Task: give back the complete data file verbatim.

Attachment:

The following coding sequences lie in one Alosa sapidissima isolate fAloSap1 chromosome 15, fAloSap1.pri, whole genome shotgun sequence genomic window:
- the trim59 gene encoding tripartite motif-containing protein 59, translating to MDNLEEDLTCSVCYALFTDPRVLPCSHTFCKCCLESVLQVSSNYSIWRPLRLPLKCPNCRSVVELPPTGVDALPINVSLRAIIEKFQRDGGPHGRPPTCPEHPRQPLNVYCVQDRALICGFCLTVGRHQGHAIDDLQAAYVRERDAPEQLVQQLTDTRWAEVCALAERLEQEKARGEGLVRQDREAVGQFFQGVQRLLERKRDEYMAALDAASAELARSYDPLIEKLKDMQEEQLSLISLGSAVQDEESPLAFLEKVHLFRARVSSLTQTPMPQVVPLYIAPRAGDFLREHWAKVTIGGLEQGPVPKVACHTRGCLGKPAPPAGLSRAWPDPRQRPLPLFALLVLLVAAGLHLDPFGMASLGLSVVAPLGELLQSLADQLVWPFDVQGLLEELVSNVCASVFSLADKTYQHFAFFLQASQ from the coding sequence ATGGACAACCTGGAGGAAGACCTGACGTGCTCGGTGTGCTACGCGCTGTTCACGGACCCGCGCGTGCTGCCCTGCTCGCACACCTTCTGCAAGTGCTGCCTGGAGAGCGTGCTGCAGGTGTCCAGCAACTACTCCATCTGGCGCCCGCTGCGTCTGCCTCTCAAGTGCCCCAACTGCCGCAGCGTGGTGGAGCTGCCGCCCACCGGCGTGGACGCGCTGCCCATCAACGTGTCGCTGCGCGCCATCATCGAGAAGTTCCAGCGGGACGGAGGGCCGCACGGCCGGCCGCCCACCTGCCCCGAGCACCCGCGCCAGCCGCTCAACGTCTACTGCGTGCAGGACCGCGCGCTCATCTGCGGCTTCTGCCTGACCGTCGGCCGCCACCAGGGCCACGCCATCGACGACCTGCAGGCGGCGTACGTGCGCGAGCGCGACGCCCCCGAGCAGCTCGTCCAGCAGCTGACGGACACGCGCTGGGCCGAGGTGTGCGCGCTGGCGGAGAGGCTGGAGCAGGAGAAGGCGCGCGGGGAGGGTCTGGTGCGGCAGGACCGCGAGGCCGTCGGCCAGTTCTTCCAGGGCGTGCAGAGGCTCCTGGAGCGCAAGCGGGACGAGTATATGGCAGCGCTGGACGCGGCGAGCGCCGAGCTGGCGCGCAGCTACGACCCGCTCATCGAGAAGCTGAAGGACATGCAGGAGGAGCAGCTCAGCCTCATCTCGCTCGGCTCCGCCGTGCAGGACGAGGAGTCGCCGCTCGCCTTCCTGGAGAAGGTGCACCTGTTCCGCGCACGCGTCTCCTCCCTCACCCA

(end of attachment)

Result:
The following coding sequences lie in one Alosa sapidissima isolate fAloSap1 chromosome 15, fAloSap1.pri, whole genome shotgun sequence genomic window:
- the trim59 gene encoding tripartite motif-containing protein 59, translating to MDNLEEDLTCSVCYALFTDPRVLPCSHTFCKCCLESVLQVSSNYSIWRPLRLPLKCPNCRSVVELPPTGVDALPINVSLRAIIEKFQRDGGPHGRPPTCPEHPRQPLNVYCVQDRALICGFCLTVGRHQGHAIDDLQAAYVRERDAPEQLVQQLTDTRWAEVCALAERLEQEKARGEGLVRQDREAVGQFFQGVQRLLERKRDEYMAALDAASAELARSYDPLIEKLKDMQEEQLSLISLGSAVQDEESPLAFLEKVHLFRARVSSLTQTPMPQVVPLYIAPRAGDFLREHWAKVTIGGLEQGPVPKVACHTRGCLGKPAPPAGLSRAWPDPRQRPLPLFALLVLLVAAGLHLDPFGMASLGLSVVAPLGELLQSLADQLVWPFDVQGLLEELVSNVCASVFSLADKTYQHFAFFLQASQ from the coding sequence ATGGACAACCTGGAGGAAGACCTGACGTGCTCGGTGTGCTACGCGCTGTTCACGGACCCGCGCGTGCTGCCCTGCTCGCACACCTTCTGCAAGTGCTGCCTGGAGAGCGTGCTGCAGGTGTCCAGCAACTACTCCATCTGGCGCCCGCTGCGTCTGCCTCTCAAGTGCCCCAACTGCCGCAGCGTGGTGGAGCTGCCGCCCACCGGCGTGGACGCGCTGCCCATCAACGTGTCGCTGCGCGCCATCATCGAGAAGTTCCAGCGGGACGGAGGGCCGCACGGCCGGCCGCCCACCTGCCCCGAGCACCCGCGCCAGCCGCTCAACGTCTACTGCGTGCAGGACCGCGCGCTCATCTGCGGCTTCTGCCTGACCGTCGGCCGCCACCAGGGCCACGCCATCGACGACCTGCAGGCGGCGTACGTGCGCGAGCGCGACGCCCCCGAGCAGCTCGTCCAGCAGCTGACGGACACGCGCTGGGCCGAGGTGTGCGCGCTGGCGGAGAGGCTGGAGCAGGAGAAGGCGCGCGGGGAGGGTCTGGTGCGGCAGGACCGCGAGGCCGTCGGCCAGTTCTTCCAGGGCGTGCAGAGGCTCCTGGAGCGCAAGCGGGACGAGTATATGGCAGCGCTGGACGCGGCGAGCGCCGAGCTGGCGCGCAGCTACGACCCGCTCATCGAGAAGCTGAAGGACATGCAGGAGGAGCAGCTCAGCCTCATCTCGCTCGGCTCCGCCGTGCAGGACGAGGAGTCGCCGCTCGCCTTCCTGGAGAAGGTGCACCTGTTCCGCGCACGCGTCTCCTCCCTCACCCA